Open Access. Powered by Scholars. Published by Universities.®

Law Commons

Open Access. Powered by Scholars. Published by Universities.®

Articles 1 - 4 of 4

Full-Text Articles in Law

Interview Notes Of Government Agents Under The Jencks Act, Michigan Law Review Aug 1982

Interview Notes Of Government Agents Under The Jencks Act, Michigan Law Review

Michigan Law Review

Most courts that have considered the issue have concluded that the Jencks Act does not require the government to retain and produce rough interview notes. This Note examines the language and purpose of the Act to determine whether interview notes should be considered Jencks Act statements. Part I examines the policy underlying the Jencks Act and argues that the majority position sanctioning pre-trial destruction of interview notes conflicts with these statutory purposes. Part II discusses the statutory language and argues that the status of the witness as a government agent or a private individual determines the applicable section of the ...


The Numbers Game: Statistical Inference In Discrimination Cases, David H. Kaye Mar 1982

The Numbers Game: Statistical Inference In Discrimination Cases, David H. Kaye

Michigan Law Review

A Review of Statistical Proof of Discrimination by David Baldus and James Cole


The Use/Nonuse/Misuse Of Applied Social Research In The Courts, Michigan Law Review Mar 1982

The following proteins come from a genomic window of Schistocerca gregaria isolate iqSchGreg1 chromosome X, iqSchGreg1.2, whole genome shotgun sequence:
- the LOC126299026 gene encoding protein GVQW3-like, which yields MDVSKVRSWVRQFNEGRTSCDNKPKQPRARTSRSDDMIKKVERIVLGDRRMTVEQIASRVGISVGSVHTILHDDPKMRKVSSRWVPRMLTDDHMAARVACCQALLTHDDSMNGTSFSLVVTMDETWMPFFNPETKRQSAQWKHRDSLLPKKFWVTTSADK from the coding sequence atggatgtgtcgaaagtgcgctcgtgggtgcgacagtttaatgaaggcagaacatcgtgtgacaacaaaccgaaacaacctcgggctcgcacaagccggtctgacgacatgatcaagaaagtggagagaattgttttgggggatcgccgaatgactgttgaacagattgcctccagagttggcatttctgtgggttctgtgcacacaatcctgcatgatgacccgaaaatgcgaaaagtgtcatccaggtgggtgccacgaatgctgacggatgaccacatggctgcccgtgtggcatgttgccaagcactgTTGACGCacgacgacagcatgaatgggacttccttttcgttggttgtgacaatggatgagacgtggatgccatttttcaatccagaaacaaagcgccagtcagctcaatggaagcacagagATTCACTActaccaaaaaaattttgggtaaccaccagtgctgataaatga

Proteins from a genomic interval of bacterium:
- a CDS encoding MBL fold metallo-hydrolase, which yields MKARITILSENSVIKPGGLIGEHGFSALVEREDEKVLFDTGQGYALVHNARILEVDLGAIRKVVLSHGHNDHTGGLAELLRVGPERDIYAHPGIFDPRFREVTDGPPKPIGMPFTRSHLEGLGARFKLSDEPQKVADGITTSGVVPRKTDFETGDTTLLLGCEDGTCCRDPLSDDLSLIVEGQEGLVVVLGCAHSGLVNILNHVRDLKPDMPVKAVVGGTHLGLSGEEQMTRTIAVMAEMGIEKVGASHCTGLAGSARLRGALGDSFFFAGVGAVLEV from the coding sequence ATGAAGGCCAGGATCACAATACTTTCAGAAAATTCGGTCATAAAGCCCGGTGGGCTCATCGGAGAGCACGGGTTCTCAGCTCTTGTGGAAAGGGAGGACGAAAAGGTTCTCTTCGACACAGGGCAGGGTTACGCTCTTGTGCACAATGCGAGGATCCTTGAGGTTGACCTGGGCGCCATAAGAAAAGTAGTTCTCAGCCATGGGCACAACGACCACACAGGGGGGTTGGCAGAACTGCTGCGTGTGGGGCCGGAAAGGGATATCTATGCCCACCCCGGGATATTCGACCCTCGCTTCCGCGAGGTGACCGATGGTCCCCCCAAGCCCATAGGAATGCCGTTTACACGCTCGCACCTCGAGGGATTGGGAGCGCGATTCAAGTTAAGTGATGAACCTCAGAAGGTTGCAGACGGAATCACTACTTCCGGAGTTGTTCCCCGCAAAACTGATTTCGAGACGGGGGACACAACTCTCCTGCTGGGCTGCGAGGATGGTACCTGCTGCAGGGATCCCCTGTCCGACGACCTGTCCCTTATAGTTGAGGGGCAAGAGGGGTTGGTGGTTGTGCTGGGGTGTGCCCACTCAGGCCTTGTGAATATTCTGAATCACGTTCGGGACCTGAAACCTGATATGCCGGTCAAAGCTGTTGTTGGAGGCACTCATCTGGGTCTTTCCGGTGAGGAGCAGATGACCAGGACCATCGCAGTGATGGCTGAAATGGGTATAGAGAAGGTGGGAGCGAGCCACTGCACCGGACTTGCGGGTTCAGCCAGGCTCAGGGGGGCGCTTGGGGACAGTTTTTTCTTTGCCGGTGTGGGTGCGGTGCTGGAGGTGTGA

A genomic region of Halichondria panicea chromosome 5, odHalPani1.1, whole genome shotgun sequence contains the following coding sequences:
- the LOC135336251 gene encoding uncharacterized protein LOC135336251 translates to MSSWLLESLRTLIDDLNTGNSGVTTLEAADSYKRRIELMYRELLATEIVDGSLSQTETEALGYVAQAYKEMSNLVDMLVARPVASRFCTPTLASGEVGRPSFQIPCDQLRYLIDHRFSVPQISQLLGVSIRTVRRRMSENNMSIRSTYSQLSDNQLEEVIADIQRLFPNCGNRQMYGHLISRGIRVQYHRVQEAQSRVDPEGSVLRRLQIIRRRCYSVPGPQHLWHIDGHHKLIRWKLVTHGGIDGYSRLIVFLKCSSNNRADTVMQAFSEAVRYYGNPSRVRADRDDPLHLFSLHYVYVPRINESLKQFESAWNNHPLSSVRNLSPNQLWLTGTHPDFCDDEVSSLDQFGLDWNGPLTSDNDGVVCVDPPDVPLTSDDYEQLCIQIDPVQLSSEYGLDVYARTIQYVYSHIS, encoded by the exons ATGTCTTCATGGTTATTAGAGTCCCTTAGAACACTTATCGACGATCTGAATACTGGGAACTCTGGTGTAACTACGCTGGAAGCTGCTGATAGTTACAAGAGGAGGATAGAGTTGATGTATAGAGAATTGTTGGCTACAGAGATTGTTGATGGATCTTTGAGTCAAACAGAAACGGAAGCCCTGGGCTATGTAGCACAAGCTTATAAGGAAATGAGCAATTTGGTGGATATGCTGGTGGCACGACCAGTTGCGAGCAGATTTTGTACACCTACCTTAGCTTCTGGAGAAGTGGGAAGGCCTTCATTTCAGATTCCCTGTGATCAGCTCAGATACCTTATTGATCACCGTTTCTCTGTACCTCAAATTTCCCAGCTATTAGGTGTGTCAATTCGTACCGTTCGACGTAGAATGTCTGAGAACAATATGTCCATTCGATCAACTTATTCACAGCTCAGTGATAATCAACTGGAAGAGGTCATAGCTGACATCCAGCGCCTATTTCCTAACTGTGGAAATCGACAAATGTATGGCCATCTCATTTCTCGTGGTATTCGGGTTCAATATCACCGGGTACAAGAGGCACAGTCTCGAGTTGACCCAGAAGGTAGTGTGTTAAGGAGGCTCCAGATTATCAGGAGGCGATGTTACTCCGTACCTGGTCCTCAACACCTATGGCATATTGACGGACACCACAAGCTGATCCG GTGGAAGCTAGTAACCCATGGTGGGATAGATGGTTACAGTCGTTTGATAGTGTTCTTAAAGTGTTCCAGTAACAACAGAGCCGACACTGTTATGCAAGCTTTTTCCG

The Use/Nonuse/Misuse Of Applied Social Research In The Courts, Michigan Law Review

Michigan Law Review

A Review of The Use/Nonuse/Misuse of Applied Social Research in the Courts edited by Michael J. Saks and Charles H. Baron


Discovery Of Retained Nontestifying Experts' Identities Under The Federal Rules Of Civil Procedure, Michigan Law Review Jan 1982

Discovery Of Retained Nontestifying Experts' Identities Under The Federal Rules Of Civil Procedure, Michigan Law Review

Michigan Law Review

This Note proposes an approach to the problem of identification of rule 26(b)(4)(B) experts that differs from both of the approaches taken in the reported opinions. 9 Part I analyzes the language of rule 26(b) and rejects the majority approach. As a matter of statutory construction, rule 26(b )( 4)(B) governs the disclosure of the identity of nontestifying experts retained by a party in preparation for trial. Part II examines the underlying purposes of rules 26(b)(l) and 26(b)(4)(B) - to ensure adequate pretrial disclosure and to prevent unfairness in adversarial competition ...